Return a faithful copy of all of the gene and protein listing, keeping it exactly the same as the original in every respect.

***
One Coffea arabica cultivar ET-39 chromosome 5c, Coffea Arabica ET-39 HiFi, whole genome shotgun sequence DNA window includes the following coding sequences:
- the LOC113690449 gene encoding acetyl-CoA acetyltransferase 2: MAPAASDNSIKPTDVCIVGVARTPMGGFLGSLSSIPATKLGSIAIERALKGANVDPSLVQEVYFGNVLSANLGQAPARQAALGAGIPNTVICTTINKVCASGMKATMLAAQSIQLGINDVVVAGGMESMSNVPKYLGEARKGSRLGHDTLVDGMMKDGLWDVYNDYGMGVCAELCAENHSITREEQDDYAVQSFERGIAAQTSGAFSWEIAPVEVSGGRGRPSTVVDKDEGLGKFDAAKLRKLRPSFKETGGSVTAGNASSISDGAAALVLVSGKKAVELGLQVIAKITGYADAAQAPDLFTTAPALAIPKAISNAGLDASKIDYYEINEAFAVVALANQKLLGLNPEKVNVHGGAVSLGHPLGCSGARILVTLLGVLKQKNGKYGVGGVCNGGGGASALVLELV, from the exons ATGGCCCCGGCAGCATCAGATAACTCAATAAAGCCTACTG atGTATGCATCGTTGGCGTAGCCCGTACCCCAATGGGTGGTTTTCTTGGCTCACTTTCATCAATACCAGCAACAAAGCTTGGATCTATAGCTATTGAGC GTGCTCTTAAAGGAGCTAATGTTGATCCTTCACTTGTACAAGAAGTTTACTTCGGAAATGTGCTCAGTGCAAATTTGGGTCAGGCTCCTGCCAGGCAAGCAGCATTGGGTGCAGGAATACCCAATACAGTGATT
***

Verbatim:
One Coffea arabica cultivar ET-39 chromosome 5c, Coffea Arabica ET-39 HiFi, whole genome shotgun sequence DNA window includes the following coding sequences:
- the LOC113690449 gene encoding acetyl-CoA acetyltransferase 2: MAPAASDNSIKPTDVCIVGVARTPMGGFLGSLSSIPATKLGSIAIERALKGANVDPSLVQEVYFGNVLSANLGQAPARQAALGAGIPNTVICTTINKVCASGMKATMLAAQSIQLGINDVVVAGGMESMSNVPKYLGEARKGSRLGHDTLVDGMMKDGLWDVYNDYGMGVCAELCAENHSITREEQDDYAVQSFERGIAAQTSGAFSWEIAPVEVSGGRGRPSTVVDKDEGLGKFDAAKLRKLRPSFKETGGSVTAGNASSISDGAAALVLVSGKKAVELGLQVIAKITGYADAAQAPDLFTTAPALAIPKAISNAGLDASKIDYYEINEAFAVVALANQKLLGLNPEKVNVHGGAVSLGHPLGCSGARILVTLLGVLKQKNGKYGVGGVCNGGGGASALVLELV, from the exons ATGGCCCCGGCAGCATCAGATAACTCAATAAAGCCTACTG atGTATGCATCGTTGGCGTAGCCCGTACCCCAATGGGTGGTTTTCTTGGCTCACTTTCATCAATACCAGCAACAAAGCTTGGATCTATAGCTATTGAGC GTGCTCTTAAAGGAGCTAATGTTGATCCTTCACTTGTACAAGAAGTTTACTTCGGAAATGTGCTCAGTGCAAATTTGGGTCAGGCTCCTGCCAGGCAAGCAGCATTGGGTGCAGGAATACCCAATACAGTGATT